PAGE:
Why do cats circle before they lay down? To get comfortable, of course, would be the obvious response. I see two answers; one is based on commonsense and the other takes a more scientific approach.
I’m on my bed dictating this article. My computer is on my lap. My cat approaches me and wants to sit where my computer is. I remove my computer from my lap and put it to one side. My cat looks at my lap for about four seconds and then walks onto it. He thinks. He then wants to settle down. He then makes two tight circles on my lap before plonking down in his usual position.
The Common Sense Answer
Why did he make those circles? The obvious and common sense reason is that he is making sure that he will be comfortable. He is selecting the right position to make sure that when he lies down on my lap he maximizes comfort. There are two basic options: he can face away from me or towards me. He invariably faces towards me but he appears to be making a selection. Ten minutes later he normally changes his position. He’ll change to facing away from me and take up a sleeping position with his head buried in my lap.
So the common sense answer is that when a cat makes tight circles before settling down, he or she is instinctively checking the ‘terrain’ to make sure that he will be as comfortable as possible when he settles. This answer appeals to me. Incidentally, I notice that while my cat is circling he is looking down towards his feet which indicates to me that he is checking the area upon which he will settle. This reinforces my belief that he is checking the contours of the area to make sure that his body fits into it as nicely as possible. Cats don’t always do it. This tells me that they have learnt the ideal position from past sessions.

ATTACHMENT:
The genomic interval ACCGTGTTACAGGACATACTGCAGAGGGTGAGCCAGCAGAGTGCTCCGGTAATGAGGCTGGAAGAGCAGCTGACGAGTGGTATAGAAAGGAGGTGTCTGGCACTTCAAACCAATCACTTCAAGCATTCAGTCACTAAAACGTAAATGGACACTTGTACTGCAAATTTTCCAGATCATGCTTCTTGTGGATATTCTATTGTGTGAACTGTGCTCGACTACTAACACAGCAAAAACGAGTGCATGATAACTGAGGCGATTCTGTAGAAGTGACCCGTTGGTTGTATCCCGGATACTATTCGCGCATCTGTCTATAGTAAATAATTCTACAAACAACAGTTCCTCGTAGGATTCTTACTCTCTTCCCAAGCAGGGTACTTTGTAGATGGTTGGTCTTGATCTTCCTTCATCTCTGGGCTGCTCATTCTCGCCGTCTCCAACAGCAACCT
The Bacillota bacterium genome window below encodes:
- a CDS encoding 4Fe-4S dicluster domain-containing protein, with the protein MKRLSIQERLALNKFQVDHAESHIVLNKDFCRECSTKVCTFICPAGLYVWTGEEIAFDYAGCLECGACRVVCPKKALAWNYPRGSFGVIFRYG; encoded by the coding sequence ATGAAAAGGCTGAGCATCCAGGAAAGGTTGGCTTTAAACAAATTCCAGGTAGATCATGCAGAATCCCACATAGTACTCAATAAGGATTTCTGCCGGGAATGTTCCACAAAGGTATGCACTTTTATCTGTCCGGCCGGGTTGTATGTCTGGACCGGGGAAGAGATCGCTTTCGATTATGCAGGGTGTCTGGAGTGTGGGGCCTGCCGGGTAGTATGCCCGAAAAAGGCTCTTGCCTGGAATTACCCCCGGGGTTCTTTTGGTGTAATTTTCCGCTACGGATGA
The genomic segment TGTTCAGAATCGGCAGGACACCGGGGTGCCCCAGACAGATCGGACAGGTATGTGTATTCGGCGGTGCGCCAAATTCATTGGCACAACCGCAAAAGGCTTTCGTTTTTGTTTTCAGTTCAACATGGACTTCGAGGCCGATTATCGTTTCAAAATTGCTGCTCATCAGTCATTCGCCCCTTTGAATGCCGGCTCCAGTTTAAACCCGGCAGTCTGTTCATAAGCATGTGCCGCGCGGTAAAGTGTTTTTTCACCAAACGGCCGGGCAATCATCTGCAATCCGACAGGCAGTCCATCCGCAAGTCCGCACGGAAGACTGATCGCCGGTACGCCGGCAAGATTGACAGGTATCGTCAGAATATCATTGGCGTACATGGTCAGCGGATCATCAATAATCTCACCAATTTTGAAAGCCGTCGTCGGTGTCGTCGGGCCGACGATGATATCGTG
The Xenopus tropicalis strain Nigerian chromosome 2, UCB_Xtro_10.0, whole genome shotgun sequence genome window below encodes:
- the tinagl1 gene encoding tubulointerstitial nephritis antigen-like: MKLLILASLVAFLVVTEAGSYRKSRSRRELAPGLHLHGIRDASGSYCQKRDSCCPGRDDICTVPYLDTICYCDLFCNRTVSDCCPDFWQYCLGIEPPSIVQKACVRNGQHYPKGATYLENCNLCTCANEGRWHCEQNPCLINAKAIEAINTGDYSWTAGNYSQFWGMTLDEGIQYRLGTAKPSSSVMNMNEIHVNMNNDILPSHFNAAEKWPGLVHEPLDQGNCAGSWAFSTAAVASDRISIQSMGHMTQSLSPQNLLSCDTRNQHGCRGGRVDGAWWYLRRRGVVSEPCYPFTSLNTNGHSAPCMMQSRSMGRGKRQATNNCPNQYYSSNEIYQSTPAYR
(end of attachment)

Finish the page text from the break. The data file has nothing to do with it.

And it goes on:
A More Scientific Answer
Dogs also do this. And there’s no doubt that both cats and dogs do it as an inherited behavior from their wild ancestors which in the case of the dog is the grey wolf and for the cat is the North African wildcat. Obviously both these animals live in the wild. The terrain is less comfortable. Walking in tight circles may help to pat down the area where they wish to snooze to make it more comfortable.
There also may be the issue of survival so choosing a position in which to settle may be dictated by the field of view and what they can see from that position.
I don’t think there’s any evidence to suggest cats and dogs circle in this way to tramp down the area or to make it some sort of marker to claim territory. I believe it has to do with being comfortable and there will be probably an element of survival behind it because in the wild a cat is vulnerable when he’s resting on the ground.